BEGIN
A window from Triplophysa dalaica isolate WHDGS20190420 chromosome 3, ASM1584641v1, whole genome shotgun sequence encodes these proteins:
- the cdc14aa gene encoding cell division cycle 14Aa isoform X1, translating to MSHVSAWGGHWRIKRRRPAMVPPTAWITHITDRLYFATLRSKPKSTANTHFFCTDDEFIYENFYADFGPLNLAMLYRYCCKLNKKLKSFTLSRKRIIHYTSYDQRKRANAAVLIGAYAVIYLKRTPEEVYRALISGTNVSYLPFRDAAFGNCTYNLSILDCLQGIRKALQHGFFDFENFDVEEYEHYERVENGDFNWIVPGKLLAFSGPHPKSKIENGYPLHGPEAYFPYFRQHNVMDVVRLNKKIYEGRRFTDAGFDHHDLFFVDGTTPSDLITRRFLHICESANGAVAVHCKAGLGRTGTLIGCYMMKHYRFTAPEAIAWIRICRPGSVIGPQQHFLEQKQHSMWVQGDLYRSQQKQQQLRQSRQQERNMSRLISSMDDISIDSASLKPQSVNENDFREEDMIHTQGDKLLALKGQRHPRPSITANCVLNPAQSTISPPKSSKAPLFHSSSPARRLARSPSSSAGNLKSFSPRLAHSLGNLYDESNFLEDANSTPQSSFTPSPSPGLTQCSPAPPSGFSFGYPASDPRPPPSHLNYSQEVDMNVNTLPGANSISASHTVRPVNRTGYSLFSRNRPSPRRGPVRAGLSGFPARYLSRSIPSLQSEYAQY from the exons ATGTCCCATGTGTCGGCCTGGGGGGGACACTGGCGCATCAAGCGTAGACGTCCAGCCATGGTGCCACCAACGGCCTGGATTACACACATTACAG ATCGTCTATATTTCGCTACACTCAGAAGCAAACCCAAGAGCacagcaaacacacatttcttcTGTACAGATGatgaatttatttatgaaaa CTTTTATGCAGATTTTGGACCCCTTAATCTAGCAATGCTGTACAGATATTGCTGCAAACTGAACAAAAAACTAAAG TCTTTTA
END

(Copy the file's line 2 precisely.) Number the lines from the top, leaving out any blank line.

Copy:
- the cdc14aa gene encoding cell division cycle 14Aa isoform X1, translating to MSHVSAWGGHWRIKRRRPAMVPPTAWITHITDRLYFATLRSKPKSTANTHFFCTDDEFIYENFYADFGPLNLAMLYRYCCKLNKKLKSFTLSRKRIIHYTSYDQRKRANAAVLIGAYAVIYLKRTPEEVYRALISGTNVSYLPFRDAAFGNCTYNLSILDCLQGIRKALQHGFFDFENFDVEEYEHYERVENGDFNWIVPGKLLAFSGPHPKSKIENGYPLHGPEAYFPYFRQHNVMDVVRLNKKIYEGRRFTDAGFDHHDLFFVDGTTPSDLITRRFLHICESANGAVAVHCKAGLGRTGTLIGCYMMKHYRFTAPEAIAWIRICRPGSVIGPQQHFLEQKQHSMWVQGDLYRSQQKQQQLRQSRQQERNMSRLISSMDDISIDSASLKPQSVNENDFREEDMIHTQGDKLLALKGQRHPRPSITANCVLNPAQSTISPPKSSKAPLFHSSSPARRLARSPSSSAGNLKSFSPRLAHSLGNLYDESNFLEDANSTPQSSFTPSPSPGLTQCSPAPPSGFSFGYPASDPRPPPSHLNYSQEVDMNVNTLPGANSISASHTVRPVNRTGYSLFSRNRPSPRRGPVRAGLSGFPARYLSRSIPSLQSEYAQY from the exons ATGTCCCATGTGTCGGCCTGGGGGGGACACTGGCGCATCAAGCGTAGACGTCCAGCCATGGTGCCACCAACGGCCTGGATTACACACATTACAG ATCGTCTATATTTCGCTACACTCAGAAGCAAACCCAAGAGCacagcaaacacacatttcttcTGTACAGATGatgaatttatttatgaaaa CTTTTATGCAGATTTTGGACCCCTTAATCTAGCAATGCTGTACAGATATTGCTGCAAACTGAACAAAAAACTAAAG TCTTTTA